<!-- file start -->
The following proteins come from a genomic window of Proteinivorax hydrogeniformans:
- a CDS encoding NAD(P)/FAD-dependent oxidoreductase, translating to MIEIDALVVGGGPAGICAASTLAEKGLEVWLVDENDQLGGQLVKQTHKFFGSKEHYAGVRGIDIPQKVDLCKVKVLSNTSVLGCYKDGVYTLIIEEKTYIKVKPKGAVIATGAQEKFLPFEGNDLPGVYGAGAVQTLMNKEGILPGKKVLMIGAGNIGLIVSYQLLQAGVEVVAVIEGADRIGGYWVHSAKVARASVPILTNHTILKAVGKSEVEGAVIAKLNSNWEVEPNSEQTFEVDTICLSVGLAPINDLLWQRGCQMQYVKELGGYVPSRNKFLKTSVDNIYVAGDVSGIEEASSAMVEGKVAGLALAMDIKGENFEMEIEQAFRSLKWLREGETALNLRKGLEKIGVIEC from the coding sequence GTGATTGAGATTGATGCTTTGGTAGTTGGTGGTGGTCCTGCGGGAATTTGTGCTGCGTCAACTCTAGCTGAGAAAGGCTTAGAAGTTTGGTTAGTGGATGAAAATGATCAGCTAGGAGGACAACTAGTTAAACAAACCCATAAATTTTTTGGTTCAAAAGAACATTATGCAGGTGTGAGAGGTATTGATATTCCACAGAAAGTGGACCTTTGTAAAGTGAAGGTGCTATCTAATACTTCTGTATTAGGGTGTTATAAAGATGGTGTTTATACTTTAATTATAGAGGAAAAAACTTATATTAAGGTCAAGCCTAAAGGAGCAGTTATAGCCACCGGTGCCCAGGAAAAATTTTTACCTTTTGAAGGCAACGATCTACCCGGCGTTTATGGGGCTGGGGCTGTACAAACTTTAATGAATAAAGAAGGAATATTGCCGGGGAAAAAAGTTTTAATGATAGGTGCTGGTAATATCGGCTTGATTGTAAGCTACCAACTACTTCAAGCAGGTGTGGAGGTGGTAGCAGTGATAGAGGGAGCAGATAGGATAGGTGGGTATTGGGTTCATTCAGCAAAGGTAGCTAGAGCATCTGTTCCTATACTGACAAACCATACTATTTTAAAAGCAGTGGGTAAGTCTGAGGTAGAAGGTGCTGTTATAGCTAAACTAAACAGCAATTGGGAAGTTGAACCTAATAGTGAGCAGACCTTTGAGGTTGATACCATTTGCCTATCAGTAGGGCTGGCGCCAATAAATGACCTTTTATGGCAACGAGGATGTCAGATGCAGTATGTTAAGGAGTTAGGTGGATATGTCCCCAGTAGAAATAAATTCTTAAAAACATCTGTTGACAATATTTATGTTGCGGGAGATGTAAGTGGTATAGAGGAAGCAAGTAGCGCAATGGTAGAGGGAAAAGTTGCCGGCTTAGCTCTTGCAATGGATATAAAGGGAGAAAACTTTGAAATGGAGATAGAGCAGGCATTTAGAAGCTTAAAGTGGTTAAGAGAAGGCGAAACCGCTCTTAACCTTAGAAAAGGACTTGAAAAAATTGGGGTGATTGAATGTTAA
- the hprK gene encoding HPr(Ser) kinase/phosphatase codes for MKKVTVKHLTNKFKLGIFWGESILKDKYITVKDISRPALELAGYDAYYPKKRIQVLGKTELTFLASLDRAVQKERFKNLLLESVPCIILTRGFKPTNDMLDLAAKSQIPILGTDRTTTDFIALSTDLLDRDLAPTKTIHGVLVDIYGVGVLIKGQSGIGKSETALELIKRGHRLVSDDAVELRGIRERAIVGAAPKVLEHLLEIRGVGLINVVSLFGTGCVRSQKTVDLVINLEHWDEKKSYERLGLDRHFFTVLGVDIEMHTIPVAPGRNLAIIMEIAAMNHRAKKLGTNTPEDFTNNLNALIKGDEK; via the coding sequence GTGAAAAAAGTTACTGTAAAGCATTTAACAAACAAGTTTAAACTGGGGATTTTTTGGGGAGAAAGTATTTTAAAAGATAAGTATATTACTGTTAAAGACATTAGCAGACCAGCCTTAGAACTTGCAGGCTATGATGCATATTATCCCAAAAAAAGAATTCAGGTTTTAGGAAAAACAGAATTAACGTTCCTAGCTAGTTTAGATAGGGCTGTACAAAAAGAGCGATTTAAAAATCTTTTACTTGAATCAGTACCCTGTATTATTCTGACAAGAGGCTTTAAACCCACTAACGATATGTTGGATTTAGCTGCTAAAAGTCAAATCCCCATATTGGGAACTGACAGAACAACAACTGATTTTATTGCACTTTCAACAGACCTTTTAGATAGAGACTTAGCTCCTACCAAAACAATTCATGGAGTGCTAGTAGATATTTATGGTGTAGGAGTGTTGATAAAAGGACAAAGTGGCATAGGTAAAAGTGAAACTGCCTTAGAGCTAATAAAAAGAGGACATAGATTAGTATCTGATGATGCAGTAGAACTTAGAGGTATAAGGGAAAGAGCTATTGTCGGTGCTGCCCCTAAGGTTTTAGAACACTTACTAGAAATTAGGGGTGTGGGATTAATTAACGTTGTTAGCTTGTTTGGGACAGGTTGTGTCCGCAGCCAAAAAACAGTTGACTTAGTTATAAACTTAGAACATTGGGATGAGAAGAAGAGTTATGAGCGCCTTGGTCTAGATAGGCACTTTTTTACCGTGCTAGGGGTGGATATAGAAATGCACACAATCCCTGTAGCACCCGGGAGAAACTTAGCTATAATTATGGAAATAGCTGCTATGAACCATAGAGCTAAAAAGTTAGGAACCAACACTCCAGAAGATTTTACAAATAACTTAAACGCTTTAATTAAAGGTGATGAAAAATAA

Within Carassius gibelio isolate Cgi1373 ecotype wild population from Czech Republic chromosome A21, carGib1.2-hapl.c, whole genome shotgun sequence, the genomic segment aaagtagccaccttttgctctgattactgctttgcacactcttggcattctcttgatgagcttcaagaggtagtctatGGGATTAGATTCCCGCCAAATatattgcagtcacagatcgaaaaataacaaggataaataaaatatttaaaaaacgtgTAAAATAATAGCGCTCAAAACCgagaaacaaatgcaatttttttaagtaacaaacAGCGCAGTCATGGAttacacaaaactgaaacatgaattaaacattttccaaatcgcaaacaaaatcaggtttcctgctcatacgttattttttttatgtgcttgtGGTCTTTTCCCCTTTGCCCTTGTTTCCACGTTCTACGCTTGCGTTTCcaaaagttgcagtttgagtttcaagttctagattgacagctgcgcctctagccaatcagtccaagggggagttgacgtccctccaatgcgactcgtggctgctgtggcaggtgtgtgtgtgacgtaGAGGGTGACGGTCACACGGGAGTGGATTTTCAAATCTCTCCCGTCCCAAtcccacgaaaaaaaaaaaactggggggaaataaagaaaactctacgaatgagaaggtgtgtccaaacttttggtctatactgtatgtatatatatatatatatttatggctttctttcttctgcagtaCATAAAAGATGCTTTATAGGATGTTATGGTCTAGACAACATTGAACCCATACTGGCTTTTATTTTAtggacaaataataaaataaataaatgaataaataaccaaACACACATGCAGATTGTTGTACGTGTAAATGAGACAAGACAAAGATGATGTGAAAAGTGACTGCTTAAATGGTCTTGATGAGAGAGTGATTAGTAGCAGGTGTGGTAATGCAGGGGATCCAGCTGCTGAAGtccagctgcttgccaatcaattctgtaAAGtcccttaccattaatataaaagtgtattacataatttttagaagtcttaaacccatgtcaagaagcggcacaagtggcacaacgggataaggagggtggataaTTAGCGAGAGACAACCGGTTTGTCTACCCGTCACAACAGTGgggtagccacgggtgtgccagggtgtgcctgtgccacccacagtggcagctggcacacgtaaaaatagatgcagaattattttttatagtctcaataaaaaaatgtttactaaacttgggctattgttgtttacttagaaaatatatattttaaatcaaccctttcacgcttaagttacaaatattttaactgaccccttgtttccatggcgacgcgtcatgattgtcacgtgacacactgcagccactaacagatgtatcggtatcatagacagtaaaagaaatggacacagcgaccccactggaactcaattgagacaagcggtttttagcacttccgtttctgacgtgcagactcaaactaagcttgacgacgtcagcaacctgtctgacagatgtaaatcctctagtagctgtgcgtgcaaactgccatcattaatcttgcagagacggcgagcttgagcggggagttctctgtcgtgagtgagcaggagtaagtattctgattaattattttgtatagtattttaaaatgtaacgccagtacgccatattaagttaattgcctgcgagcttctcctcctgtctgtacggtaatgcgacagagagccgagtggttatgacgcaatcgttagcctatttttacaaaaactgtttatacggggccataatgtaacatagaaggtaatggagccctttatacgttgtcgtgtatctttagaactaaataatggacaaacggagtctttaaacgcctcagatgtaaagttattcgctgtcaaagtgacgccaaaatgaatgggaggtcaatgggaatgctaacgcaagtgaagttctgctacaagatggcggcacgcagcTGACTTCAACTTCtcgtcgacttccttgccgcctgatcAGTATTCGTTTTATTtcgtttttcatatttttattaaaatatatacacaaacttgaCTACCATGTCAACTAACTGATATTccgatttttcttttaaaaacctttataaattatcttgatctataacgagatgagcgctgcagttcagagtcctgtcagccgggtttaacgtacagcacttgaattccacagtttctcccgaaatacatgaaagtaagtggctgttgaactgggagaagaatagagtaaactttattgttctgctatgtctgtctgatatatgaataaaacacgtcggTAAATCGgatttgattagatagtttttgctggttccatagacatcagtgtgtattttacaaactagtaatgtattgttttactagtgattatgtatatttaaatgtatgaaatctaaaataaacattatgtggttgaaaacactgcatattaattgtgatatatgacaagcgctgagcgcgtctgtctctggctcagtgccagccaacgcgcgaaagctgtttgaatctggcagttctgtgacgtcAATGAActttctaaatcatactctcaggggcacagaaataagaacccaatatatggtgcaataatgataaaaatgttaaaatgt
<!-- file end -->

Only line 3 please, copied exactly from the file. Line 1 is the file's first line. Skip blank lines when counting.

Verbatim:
- the hprK gene encoding HPr(Ser) kinase/phosphatase codes for MKKVTVKHLTNKFKLGIFWGESILKDKYITVKDISRPALELAGYDAYYPKKRIQVLGKTELTFLASLDRAVQKERFKNLLLESVPCIILTRGFKPTNDMLDLAAKSQIPILGTDRTTTDFIALSTDLLDRDLAPTKTIHGVLVDIYGVGVLIKGQSGIGKSETALELIKRGHRLVSDDAVELRGIRERAIVGAAPKVLEHLLEIRGVGLINVVSLFGTGCVRSQKTVDLVINLEHWDEKKSYERLGLDRHFFTVLGVDIEMHTIPVAPGRNLAIIMEIAAMNHRAKKLGTNTPEDFTNNLNALIKGDEK; via the coding sequence GTGAAAAAAGTTACTGTAAAGCATTTAACAAACAAGTTTAAACTGGGGATTTTTTGGGGAGAAAGTATTTTAAAAGATAAGTATATTACTGTTAAAGACATTAGCAGACCAGCCTTAGAACTTGCAGGCTATGATGCATATTATCCCAAAAAAAGAATTCAGGTTTTAGGAAAAACAGAATTAACGTTCCTAGCTAGTTTAGATAGGGCTGTACAAAAAGAGCGATTTAAAAATCTTTTACTTGAATCAGTACCCTGTATTATTCTGACAAGAGGCTTTAAACCCACTAACGATATGTTGGATTTAGCTGCTAAAAGTCAAATCCCCATATTGGGAACTGACAGAACAACAACTGATTTTATTGCACTTTCAACAGACCTTTTAGATAGAGACTTAGCTCCTACCAAAACAATTCATGGAGTGCTAGTAGATATTTATGGTGTAGGAGTGTTGATAAAAGGACAAAGTGGCATAGGTAAAAGTGAAACTGCCTTAGAGCTAATAAAAAGAGGACATAGATTAGTATCTGATGATGCAGTAGAACTTAGAGGTATAAGGGAAAGAGCTATTGTCGGTGCTGCCCCTAAGGTTTTAGAACACTTACTAGAAATTAGGGGTGTGGGATTAATTAACGTTGTTAGCTTGTTTGGGACAGGTTGTGTCCGCAGCCAAAAAACAGTTGACTTAGTTATAAACTTAGAACATTGGGATGAGAAGAAGAGTTATGAGCGCCTTGGTCTAGATAGGCACTTTTTTACCGTGCTAGGGGTGGATATAGAAATGCACACAATCCCTGTAGCACCCGGGAGAAACTTAGCTATAATTATGGAAATAGCTGCTATGAACCATAGAGCTAAAAAGTTAGGAACCAACACTCCAGAAGATTTTACAAATAACTTAAACGCTTTAATTAAAGGTGATGAAAAATAA